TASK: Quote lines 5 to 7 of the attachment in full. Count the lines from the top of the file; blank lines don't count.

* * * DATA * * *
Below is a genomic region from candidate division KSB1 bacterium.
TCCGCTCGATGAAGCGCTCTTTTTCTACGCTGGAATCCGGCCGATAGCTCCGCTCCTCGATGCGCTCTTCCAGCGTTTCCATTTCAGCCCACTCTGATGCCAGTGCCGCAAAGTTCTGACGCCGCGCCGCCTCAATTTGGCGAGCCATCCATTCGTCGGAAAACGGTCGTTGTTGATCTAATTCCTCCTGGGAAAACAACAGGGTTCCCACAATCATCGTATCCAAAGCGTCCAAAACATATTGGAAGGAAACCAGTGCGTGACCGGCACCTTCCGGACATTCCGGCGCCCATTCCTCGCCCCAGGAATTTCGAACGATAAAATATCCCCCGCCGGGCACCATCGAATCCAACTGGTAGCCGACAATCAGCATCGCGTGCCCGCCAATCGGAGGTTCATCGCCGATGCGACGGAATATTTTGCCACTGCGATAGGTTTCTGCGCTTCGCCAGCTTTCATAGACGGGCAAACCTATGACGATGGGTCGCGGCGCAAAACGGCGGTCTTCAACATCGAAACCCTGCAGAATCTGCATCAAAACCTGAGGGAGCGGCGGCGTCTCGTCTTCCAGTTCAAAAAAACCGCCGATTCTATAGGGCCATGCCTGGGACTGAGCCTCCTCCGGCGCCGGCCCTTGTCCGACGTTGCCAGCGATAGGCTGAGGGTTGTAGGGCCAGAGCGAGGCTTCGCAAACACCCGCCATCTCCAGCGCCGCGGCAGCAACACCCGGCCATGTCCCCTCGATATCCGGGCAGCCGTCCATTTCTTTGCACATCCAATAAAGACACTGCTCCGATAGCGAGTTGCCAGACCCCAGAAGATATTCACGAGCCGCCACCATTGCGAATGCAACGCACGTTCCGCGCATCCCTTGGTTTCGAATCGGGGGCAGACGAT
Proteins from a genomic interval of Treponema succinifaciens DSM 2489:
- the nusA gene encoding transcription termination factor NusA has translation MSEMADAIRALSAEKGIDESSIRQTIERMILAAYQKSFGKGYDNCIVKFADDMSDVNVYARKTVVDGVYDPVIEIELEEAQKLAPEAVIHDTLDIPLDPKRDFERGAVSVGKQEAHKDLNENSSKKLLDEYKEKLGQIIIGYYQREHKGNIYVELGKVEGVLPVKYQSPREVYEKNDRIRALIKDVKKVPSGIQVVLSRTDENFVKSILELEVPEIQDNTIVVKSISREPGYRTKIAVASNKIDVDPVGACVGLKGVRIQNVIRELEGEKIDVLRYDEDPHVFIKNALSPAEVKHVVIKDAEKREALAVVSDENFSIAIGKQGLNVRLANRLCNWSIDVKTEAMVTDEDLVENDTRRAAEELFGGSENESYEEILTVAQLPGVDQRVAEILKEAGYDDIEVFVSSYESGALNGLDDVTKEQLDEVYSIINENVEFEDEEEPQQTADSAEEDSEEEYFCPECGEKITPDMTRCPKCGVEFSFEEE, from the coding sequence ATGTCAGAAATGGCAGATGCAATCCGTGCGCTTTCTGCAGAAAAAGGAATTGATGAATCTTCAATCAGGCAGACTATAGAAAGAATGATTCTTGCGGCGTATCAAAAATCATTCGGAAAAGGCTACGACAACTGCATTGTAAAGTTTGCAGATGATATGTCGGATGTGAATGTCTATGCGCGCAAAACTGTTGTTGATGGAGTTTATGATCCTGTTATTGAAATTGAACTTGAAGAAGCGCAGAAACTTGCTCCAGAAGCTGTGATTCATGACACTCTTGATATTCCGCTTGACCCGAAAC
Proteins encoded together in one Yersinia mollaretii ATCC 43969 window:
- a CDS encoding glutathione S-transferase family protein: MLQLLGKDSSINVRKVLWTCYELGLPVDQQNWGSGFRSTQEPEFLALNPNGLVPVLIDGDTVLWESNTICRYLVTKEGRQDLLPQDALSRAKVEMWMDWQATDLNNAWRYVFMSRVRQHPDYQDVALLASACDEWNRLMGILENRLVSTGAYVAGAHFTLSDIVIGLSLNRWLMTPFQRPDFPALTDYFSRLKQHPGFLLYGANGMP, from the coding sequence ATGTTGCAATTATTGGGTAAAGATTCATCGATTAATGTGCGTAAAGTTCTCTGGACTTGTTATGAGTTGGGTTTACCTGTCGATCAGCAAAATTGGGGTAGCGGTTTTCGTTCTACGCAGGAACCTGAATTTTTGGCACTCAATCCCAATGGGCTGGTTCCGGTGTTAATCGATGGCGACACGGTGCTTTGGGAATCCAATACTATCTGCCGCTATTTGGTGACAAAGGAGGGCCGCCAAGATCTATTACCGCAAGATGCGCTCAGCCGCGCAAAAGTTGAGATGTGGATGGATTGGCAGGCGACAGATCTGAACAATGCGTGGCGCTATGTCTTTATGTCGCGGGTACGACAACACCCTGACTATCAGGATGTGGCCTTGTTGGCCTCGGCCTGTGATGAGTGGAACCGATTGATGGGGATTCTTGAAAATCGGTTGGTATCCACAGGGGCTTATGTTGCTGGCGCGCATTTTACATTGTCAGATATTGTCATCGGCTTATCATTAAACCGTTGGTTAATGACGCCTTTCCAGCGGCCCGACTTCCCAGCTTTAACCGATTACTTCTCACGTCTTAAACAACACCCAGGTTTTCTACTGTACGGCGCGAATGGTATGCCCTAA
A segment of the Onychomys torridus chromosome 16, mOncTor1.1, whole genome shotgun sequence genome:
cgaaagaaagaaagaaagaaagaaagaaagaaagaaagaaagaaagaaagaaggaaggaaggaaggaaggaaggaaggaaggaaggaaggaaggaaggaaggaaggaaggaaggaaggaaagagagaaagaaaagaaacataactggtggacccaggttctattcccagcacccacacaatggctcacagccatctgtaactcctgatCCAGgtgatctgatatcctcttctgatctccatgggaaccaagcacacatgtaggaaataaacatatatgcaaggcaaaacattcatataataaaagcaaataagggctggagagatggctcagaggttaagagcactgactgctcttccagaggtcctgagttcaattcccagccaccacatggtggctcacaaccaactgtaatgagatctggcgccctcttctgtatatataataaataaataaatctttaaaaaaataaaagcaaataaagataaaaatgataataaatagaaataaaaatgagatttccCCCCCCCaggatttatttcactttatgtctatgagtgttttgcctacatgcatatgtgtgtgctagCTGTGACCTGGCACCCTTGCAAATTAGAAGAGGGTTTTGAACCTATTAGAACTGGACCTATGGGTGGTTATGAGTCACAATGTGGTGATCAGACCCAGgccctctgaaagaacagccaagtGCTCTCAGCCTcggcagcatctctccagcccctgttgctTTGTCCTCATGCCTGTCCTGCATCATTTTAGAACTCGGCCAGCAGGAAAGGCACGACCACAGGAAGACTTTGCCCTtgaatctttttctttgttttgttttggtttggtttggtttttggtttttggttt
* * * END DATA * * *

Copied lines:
Proteins encoded together in one Yersinia mollaretii ATCC 43969 window:
- a CDS encoding glutathione S-transferase family protein: MLQLLGKDSSINVRKVLWTCYELGLPVDQQNWGSGFRSTQEPEFLALNPNGLVPVLIDGDTVLWESNTICRYLVTKEGRQDLLPQDALSRAKVEMWMDWQATDLNNAWRYVFMSRVRQHPDYQDVALLASACDEWNRLMGILENRLVSTGAYVAGAHFTLSDIVIGLSLNRWLMTPFQRPDFPALTDYFSRLKQHPGFLLYGANGMP, from the coding sequence ATGTTGCAATTATTGGGTAAAGATTCATCGATTAATGTGCGTAAAGTTCTCTGGACTTGTTATGAGTTGGGTTTACCTGTCGATCAGCAAAATTGGGGTAGCGGTTTTCGTTCTACGCAGGAACCTGAATTTTTGGCACTCAATCCCAATGGGCTGGTTCCGGTGTTAATCGATGGCGACACGGTGCTTTGGGAATCCAATACTATCTGCCGCTATTTGGTGACAAAGGAGGGCCGCCAAGATCTATTACCGCAAGATGCGCTCAGCCGCGCAAAAGTTGAGATGTGGATGGATTGGCAGGCGACAGATCTGAACAATGCGTGGCGCTATGTCTTTATGTCGCGGGTACGACAACACCCTGACTATCAGGATGTGGCCTTGTTGGCCTCGGCCTGTGATGAGTGGAACCGATTGATGGGGATTCTTGAAAATCGGTTGGTATCCACAGGGGCTTATGTTGCTGGCGCGCATTTTACATTGTCAGATATTGTCATCGGCTTATCATTAAACCGTTGGTTAATGACGCCTTTCCAGCGGCCCGACTTCCCAGCTTTAACCGATTACTTCTCACGTCTTAAACAACACCCAGGTTTTCTACTGTACGGCGCGAATGGTATGCCCTAA
A segment of the Onychomys torridus chromosome 16, mOncTor1.1, whole genome shotgun sequence genome: